KUALA LUMPUR: Education Minister Mahdzir Khalid has disputed a forecast based on research findings that Chinese-medium schools may turn into mainstream schools in 10 years.
Mahdzir said only rural Chinese schools and those in Sabah and Sarawak had a multiracial enrolment, but not those in urban areas.
Retired educationist Prof Dr Teo Kok Seong had told FMT that a two-year study by the National Education Advisory Council had showed that Chinese-medium schools would be increasingly multiracial, with a Malay enrolment now at 18 per cent.
Mahdzir, who is MP for Padang Terap (Kedah), said bumiputera pupils comprised 50 per cent of the enrolment of Chinese schools, while in rural areas of Sabah and Sarawak, the bumiputera pupils were predominant.
“But this is not the case in urban areas, where the Chinese community still dominate Chinese schools. So it is not possible (for Chinese-medium schools to replace national schools),” Mahdzir told reporters.
However, he added that the Education Ministry would study the findings to know more on the situation and to explain the matter in full to the public.
Teo had said that national schools registered only 4 per cent non-Malay students while the Chinese schools had 18 per cent non-Chinese students.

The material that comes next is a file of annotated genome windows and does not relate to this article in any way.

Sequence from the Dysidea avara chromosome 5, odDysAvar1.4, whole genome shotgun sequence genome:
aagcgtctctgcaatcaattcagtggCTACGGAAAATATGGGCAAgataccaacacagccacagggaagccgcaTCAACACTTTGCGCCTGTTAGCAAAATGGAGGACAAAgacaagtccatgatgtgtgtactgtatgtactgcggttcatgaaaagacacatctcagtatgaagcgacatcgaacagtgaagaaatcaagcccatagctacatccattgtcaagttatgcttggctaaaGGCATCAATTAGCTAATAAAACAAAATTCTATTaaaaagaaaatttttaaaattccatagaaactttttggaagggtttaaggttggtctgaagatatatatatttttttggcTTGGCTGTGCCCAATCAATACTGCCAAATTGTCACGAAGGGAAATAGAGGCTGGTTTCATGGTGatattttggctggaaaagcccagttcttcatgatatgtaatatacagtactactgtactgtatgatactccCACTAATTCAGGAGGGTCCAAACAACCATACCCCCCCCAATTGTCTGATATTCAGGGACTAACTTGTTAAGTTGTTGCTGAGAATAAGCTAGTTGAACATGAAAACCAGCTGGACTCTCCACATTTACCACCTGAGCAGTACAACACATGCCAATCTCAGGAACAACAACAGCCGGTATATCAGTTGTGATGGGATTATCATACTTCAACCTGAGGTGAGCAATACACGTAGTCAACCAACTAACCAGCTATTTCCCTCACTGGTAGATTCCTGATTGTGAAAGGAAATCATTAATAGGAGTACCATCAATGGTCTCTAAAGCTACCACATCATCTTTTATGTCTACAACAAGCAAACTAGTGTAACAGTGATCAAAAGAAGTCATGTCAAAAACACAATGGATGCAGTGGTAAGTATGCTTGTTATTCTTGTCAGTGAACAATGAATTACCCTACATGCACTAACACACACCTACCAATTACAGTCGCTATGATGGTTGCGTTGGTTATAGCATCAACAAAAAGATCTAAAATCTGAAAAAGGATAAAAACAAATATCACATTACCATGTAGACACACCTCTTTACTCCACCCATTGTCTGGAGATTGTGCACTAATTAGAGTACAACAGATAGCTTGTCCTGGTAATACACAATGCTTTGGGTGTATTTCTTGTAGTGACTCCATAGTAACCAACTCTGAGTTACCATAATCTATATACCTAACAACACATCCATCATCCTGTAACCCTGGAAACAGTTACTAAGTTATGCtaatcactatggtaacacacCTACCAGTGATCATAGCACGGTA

He also said the Education Ministry’s 2013-2025 Education Blueprint target of attracting more Chinese and Indian students to national schools was likely to fail by 2025. He said the research showed that more parents were planning to register their children in vernacular or private schools.
On another matter, Mahdzir said the education ministry was still responsible for the upkeep of schools.
A suggestion had been made by Urban Wellbeing, Housing and Local Government Minister Noh Omar that all parent-teacher associations (PTA) in Selangor should collect donations to cover maintenance costs in schools.
“I think he meant well,” said Mahdzir. “Maybe what he meant was to help (the government).”
However, upkeep of schools was still the government’s responsibility for which the ministry had its development and acquisition departments.
“There are already some schools doing that (collecting donations). For instance, there are SJKCs who construct buildings out of PTA donations. But there are parents who feel burdened by the fees charged by the schools. This is up to them if they can afford it or not,” he said.
Noh had put forth the suggestion after claiming that maintenance funds for schools were insufficient, despite the government having allocated RM500 million in the 2016 Budget for that purpose.
Related story: Study: Chinese schools may be main schools in 10 years